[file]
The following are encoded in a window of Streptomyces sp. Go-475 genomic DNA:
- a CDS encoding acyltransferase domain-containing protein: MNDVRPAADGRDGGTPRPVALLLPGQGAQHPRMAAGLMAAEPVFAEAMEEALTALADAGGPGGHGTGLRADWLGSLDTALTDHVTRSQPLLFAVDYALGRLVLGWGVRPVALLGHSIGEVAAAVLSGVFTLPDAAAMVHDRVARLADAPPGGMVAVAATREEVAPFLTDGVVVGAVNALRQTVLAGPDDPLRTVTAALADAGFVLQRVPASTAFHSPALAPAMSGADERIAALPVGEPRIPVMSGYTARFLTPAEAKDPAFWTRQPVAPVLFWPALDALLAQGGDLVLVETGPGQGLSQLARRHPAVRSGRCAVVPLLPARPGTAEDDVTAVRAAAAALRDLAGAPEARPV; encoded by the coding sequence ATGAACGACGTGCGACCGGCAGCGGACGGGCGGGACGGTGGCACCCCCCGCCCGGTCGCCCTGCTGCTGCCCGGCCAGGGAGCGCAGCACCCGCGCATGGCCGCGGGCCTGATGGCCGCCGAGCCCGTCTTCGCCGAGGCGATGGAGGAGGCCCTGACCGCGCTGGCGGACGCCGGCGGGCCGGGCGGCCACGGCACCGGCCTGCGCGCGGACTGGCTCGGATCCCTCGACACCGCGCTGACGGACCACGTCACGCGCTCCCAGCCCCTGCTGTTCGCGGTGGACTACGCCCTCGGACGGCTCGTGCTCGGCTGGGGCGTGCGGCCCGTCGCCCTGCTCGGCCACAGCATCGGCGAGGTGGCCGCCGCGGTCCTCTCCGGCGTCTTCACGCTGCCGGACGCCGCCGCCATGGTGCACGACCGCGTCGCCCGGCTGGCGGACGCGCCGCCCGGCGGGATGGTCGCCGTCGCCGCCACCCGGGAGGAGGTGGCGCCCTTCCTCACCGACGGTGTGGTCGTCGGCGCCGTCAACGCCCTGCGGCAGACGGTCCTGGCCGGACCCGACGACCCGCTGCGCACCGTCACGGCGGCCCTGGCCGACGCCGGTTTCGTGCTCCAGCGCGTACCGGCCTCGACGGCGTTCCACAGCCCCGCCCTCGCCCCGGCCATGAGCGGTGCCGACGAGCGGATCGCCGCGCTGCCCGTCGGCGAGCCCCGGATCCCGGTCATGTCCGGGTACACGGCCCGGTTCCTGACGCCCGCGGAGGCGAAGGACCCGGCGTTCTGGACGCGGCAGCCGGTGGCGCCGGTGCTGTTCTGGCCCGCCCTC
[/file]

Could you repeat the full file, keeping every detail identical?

The following are encoded in a window of Streptomyces sp. Go-475 genomic DNA:
- a CDS encoding acyltransferase domain-containing protein: MNDVRPAADGRDGGTPRPVALLLPGQGAQHPRMAAGLMAAEPVFAEAMEEALTALADAGGPGGHGTGLRADWLGSLDTALTDHVTRSQPLLFAVDYALGRLVLGWGVRPVALLGHSIGEVAAAVLSGVFTLPDAAAMVHDRVARLADAPPGGMVAVAATREEVAPFLTDGVVVGAVNALRQTVLAGPDDPLRTVTAALADAGFVLQRVPASTAFHSPALAPAMSGADERIAALPVGEPRIPVMSGYTARFLTPAEAKDPAFWTRQPVAPVLFWPALDALLAQGGDLVLVETGPGQGLSQLARRHPAVRSGRCAVVPLLPARPGTAEDDVTAVRAAAAALRDLAGAPEARPV; encoded by the coding sequence ATGAACGACGTGCGACCGGCAGCGGACGGGCGGGACGGTGGCACCCCCCGCCCGGTCGCCCTGCTGCTGCCCGGCCAGGGAGCGCAGCACCCGCGCATGGCCGCGGGCCTGATGGCCGCCGAGCCCGTCTTCGCCGAGGCGATGGAGGAGGCCCTGACCGCGCTGGCGGACGCCGGCGGGCCGGGCGGCCACGGCACCGGCCTGCGCGCGGACTGGCTCGGATCCCTCGACACCGCGCTGACGGACCACGTCACGCGCTCCCAGCCCCTGCTGTTCGCGGTGGACTACGCCCTCGGACGGCTCGTGCTCGGCTGGGGCGTGCGGCCCGTCGCCCTGCTCGGCCACAGCATCGGCGAGGTGGCCGCCGCGGTCCTCTCCGGCGTCTTCACGCTGCCGGACGCCGCCGCCATGGTGCACGACCGCGTCGCCCGGCTGGCGGACGCGCCGCCCGGCGGGATGGTCGCCGTCGCCGCCACCCGGGAGGAGGTGGCGCCCTTCCTCACCGACGGTGTGGTCGTCGGCGCCGTCAACGCCCTGCGGCAGACGGTCCTGGCCGGACCCGACGACCCGCTGCGCACCGTCACGGCGGCCCTGGCCGACGCCGGTTTCGTGCTCCAGCGCGTACCGGCCTCGACGGCGTTCCACAGCCCCGCCCTCGCCCCGGCCATGAGCGGTGCCGACGAGCGGATCGCCGCGCTGCCCGTCGGCGAGCCCCGGATCCCGGTCATGTCCGGGTACACGGCCCGGTTCCTGACGCCCGCGGAGGCGAAGGACCCGGCGTTCTGGACGCGGCAGCCGGTGGCGCCGGTGCTGTTCTGGCCCGCCCTC